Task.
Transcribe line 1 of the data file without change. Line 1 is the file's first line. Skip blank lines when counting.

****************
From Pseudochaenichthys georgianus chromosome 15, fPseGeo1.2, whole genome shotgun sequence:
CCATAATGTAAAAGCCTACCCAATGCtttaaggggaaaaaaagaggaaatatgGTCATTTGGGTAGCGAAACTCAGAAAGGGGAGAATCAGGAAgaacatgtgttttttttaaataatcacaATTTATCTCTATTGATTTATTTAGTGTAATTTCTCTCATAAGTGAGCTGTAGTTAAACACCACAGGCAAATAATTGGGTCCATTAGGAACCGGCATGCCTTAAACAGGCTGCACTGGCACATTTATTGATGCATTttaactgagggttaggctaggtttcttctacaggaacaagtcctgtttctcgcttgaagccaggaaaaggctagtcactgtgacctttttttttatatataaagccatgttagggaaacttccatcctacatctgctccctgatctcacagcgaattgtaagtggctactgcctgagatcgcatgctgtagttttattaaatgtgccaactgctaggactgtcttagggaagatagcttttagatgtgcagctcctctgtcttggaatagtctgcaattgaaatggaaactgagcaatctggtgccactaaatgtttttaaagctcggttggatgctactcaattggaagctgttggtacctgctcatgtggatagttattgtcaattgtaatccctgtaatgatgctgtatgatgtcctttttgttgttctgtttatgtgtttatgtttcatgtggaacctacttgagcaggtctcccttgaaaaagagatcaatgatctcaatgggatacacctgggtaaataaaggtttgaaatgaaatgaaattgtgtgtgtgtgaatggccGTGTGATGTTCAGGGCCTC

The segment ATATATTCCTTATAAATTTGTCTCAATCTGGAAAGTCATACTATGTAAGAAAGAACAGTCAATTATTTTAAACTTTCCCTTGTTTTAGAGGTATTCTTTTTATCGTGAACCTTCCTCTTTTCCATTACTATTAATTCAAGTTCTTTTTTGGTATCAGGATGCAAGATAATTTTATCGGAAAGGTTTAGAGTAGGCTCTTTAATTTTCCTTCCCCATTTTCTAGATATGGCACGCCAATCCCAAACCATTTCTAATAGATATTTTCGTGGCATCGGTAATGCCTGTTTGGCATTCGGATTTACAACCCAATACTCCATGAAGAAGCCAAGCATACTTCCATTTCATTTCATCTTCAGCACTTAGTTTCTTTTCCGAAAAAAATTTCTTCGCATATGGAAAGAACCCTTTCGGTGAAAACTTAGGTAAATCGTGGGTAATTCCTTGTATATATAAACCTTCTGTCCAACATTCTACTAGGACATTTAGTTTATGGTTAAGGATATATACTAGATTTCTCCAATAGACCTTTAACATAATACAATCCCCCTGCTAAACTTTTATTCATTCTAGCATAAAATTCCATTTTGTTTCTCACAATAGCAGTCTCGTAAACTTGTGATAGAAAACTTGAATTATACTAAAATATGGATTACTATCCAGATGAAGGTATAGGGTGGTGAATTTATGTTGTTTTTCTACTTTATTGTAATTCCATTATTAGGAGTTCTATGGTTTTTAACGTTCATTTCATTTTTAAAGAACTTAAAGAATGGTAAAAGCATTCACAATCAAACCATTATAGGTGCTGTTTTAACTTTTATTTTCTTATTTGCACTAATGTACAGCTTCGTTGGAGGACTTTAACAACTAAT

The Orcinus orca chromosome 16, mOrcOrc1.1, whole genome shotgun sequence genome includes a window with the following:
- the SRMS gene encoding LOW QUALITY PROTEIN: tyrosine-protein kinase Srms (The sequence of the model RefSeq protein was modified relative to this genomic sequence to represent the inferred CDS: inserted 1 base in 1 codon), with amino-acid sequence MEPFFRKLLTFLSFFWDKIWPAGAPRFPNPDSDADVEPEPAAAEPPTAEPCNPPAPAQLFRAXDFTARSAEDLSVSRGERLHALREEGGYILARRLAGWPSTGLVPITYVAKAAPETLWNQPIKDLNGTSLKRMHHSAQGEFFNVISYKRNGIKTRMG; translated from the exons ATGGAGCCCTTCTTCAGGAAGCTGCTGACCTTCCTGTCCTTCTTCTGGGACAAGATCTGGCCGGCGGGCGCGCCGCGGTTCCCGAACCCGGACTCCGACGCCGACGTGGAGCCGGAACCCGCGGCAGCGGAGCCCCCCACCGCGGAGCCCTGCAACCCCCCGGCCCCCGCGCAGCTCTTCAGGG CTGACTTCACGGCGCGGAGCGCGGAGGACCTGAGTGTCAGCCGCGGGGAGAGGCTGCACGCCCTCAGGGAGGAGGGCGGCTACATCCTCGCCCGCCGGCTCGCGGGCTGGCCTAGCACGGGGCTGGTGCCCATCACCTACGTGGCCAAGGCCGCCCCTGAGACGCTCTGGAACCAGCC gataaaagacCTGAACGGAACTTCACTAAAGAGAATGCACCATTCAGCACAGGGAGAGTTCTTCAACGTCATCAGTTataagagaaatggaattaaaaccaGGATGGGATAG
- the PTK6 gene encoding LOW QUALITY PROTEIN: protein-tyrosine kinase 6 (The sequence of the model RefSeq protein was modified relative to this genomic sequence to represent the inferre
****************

From Pseudochaenichthys georgianus chromosome 15, fPseGeo1.2, whole genome shotgun sequence: